According to the book of Exodus, the 10 Commandments were inscribed on two stone tablets and given to Moses on the top of Mt. Sinai -- literally, "from on high."
The 10 commandments of chess, on the other hand, were written by the experts at Chess.com (including IM Daniel Rensch), and published here on the Web for all to enjoy.
Take a look at the 10 chess commandments you need to know if you want to win, and let us know your own commandments on Facebook or in the comments section. Specifically designed for beginners, this article is meant to help you set your chess career on the right path. Enjoy!
1. Protect the King
Chess Kings by toprq.com/iphone
He's number one! While he can often fight for himself towards the end of the game, you must be aware of his safety at all times - especially as you play in the early and middle stages. Any plan you choose should address the question of whether your king will be safe enough throughout the game.
Not getting their kings to safety as quickly as possible is the biggest mistake beginners make.
2. Use All Your Pieces
party by Maria Teresa Ambrosi
You must play as a team! LeBron James, as good as he is, cannot take on a team of five NBA players by himself. Even the greatest players need to work together with their teammates.
So why do we always confuse this point in chess, using one piece at a time until we lose it? All of your pieces should work together to attack the same weakness.
Look to coordinate your pieces to attack the opposing king, or to seize control of a weak area of the board. Always play together, and leave no one behind!
3. Know the Values of Your Pieces
Cash register, Portland, Oregon by Curtis Cronn
Did you know the queen is worth 9 points? She is followed in value by the rook (5), the bishop and knight (3 each), and the pawns (1). The king is invaluable because his loss ends the game.
These point values are based on each piece’s power in the open board. You must know these values when making chess decisions. Don't give up more than you get in return.
4. Control the Center
Faceoff by K Wudrich
In sports, the middle territory gets the most action, and chess is no exception. Get your pieces to the center of the board as soon as you can. There’s no better place for them to be.
Controlling the center will lead to powerful pieces, and powerful pieces have good tactics. Use your pawns to keep your opponent's pieces out of the middle.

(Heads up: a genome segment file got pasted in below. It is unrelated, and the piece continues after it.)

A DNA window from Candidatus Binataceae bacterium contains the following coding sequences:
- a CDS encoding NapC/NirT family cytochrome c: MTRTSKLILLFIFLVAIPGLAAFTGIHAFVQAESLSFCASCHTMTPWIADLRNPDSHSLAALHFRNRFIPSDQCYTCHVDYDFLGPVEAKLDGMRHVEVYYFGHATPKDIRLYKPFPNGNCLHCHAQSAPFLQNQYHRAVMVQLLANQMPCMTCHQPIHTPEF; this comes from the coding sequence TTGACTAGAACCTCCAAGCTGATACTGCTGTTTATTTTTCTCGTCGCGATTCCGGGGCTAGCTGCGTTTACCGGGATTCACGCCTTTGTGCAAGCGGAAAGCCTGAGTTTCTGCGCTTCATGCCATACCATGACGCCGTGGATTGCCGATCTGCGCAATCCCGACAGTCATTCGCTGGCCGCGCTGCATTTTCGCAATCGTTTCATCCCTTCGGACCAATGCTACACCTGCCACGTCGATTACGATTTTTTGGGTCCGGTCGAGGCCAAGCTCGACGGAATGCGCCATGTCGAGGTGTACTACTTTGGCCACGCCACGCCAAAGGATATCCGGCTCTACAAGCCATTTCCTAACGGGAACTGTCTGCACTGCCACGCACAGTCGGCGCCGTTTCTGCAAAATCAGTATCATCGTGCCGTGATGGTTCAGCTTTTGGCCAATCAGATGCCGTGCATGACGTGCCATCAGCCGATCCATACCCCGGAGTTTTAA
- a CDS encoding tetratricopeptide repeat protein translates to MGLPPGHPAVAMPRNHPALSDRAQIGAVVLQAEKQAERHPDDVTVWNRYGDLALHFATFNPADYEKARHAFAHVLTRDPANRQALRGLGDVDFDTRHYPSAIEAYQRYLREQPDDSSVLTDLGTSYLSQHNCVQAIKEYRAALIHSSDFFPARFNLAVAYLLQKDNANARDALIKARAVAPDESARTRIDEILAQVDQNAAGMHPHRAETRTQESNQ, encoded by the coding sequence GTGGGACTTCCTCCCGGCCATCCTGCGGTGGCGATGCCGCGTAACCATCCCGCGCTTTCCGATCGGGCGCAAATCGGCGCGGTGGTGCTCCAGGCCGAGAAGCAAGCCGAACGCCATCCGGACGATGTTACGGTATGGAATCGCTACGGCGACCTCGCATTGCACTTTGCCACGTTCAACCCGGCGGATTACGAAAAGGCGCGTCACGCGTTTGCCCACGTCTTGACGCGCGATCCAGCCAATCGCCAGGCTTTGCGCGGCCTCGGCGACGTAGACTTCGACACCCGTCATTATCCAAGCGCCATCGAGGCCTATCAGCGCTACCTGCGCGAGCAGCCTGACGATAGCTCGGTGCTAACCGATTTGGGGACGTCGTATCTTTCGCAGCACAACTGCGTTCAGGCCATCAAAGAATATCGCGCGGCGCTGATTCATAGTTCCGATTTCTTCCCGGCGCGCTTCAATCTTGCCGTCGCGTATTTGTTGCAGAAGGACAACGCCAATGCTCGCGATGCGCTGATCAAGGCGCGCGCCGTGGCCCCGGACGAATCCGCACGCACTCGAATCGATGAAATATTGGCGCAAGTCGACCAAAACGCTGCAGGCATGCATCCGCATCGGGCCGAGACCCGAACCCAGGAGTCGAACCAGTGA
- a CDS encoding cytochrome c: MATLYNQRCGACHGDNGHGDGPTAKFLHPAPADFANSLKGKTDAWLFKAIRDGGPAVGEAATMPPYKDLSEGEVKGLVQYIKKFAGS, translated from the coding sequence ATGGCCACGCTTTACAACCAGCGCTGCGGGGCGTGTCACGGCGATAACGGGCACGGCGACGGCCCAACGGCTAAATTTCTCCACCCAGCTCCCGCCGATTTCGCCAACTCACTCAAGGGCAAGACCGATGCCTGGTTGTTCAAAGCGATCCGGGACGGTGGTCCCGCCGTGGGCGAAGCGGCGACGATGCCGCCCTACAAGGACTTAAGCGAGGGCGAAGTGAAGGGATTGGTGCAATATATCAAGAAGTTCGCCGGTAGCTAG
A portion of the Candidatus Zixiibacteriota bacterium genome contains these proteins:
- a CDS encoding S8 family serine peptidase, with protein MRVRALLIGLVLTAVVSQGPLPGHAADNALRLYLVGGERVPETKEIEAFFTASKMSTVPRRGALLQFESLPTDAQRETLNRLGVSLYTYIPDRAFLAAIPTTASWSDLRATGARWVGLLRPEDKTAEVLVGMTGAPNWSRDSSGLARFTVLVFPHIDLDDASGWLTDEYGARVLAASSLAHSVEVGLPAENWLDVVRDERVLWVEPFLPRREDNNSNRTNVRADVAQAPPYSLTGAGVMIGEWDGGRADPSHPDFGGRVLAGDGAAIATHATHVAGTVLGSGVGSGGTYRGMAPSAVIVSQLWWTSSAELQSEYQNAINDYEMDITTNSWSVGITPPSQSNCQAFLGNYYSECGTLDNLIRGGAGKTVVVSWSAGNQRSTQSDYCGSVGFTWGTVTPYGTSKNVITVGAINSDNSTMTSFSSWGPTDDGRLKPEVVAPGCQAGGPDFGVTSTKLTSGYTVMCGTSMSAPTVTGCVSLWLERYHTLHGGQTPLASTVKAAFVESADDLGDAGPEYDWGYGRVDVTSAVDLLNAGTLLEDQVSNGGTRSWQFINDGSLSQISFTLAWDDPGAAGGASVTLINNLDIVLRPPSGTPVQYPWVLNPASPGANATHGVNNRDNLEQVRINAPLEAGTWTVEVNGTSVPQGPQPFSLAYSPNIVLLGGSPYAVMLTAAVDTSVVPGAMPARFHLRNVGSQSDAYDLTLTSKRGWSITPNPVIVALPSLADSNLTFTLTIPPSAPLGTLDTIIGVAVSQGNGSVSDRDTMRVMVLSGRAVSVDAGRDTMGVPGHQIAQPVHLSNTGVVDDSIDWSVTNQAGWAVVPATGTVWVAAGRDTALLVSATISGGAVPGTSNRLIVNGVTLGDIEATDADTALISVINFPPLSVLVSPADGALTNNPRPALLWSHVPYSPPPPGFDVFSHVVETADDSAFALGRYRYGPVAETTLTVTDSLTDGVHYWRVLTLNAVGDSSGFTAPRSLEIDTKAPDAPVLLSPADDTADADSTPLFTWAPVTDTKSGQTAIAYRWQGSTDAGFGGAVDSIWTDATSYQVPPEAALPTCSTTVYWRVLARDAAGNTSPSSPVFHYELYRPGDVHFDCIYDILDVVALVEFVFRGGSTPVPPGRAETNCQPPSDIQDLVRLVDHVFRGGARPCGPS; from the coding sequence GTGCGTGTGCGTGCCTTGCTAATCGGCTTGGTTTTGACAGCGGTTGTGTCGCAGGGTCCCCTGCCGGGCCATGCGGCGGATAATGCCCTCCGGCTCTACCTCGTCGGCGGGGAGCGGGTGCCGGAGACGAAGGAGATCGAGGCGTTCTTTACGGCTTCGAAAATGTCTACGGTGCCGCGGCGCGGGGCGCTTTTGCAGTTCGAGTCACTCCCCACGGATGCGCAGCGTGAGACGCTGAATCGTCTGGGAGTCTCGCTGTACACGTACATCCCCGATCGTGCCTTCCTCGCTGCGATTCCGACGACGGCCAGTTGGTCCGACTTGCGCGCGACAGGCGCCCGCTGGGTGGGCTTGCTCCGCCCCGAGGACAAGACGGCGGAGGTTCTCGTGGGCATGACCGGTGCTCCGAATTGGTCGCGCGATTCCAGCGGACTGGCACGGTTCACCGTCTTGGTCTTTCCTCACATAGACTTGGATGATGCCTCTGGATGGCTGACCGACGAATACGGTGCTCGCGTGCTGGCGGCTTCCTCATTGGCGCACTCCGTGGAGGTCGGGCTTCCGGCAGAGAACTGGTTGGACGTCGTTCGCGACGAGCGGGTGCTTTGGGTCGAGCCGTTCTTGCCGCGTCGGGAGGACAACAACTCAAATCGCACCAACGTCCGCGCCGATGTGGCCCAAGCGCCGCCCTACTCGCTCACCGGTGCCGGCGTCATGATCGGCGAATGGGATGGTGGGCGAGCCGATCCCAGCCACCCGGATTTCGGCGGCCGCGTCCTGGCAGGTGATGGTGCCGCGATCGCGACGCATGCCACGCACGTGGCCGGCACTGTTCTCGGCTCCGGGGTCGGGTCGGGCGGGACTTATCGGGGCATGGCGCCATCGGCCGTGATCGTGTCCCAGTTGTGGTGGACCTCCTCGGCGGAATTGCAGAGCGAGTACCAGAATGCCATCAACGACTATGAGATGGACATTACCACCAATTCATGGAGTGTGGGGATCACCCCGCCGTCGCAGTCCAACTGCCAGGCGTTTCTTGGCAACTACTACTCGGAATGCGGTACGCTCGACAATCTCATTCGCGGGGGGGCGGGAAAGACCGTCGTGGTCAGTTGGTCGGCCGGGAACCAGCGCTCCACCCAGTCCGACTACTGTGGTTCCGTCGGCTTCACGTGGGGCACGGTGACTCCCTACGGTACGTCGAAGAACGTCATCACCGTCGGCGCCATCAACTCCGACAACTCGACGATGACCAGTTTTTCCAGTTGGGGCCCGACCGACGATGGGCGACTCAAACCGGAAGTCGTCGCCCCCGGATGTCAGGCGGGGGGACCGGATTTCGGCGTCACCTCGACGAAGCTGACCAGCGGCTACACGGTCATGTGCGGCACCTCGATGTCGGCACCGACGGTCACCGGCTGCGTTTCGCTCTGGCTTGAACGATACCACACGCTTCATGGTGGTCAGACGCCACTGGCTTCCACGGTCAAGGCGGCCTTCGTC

5. Make a Plan
Planning one move at a time is never a good idea. Be aware that even a bad plan is better than no plan!
Try your best to think ahead two, three, or even four moves to create strategies and tactics that make your pieces more powerful. Planning ahead to attack an opponent's weakness is the best way to win chess games.
6. Watch for Checks and Captures
Your opponent can't checkmate you without checking you at least once, right? Always be aware of every check possible for both you and your opponent. That doesn't mean "always check because it might be mate,” but it does mean that spotting checks should be on the top of your "check list" every move.
Probably just as important as looking for checks is looking for captures. Not every possible capture will be a good one — you wouldn't normally trade a queen for a knight or bishop -- but you still MUST be aware of these captures!
7. Keep Looking
Every position has a best move. You may not always find this move, but you can find it more often with hard work and determination.
If you find a good move, look for a better one. If you find a better move, consider if it's the BEST move available.
8. Don't Play Hope Chess
Hope chess is saying to yourself: "I hope he doesn't see my threat,” or “if he goes there, I get him.” Bad idea!
Try to attack weaknesses that your opponent can't stop, instead of hoping he misses something he can easily defend. Look to make an overwhelming attack on his king, or target a weak pawn. Pawns, unlike pieces, can’t retreat in response to an attack.
If your opponent blunders along the way, so be it. But do not play hope chess!
9. Learn From the Masters
Hikaru Nakamura via Chess.com
There are lots of great chess players out there, and lots of great games to learn from.
There are several excellent chess teachers with videos on Chess.com. Learn from those who've come before you, and model your games after them.
10. Consider Your Opponent's Plan
Every principle we just talked about should be applied to your opponent's perspective on every move. Being aware of your opponent's goals against you may be even more important than your own plans.
Games are lost when you miss your opponent's threats. It's that simple!
Bonus Tip: Develop these good habits by solving quick tactical puzzles on Chess.com. They are built exclusively to teach you these critical chess skills. Also, try our lessons, which are step-by-step interactive tutorials that teach you the habits and skills you need to win more games.
What are your rules to play by? Let us know in the comments section.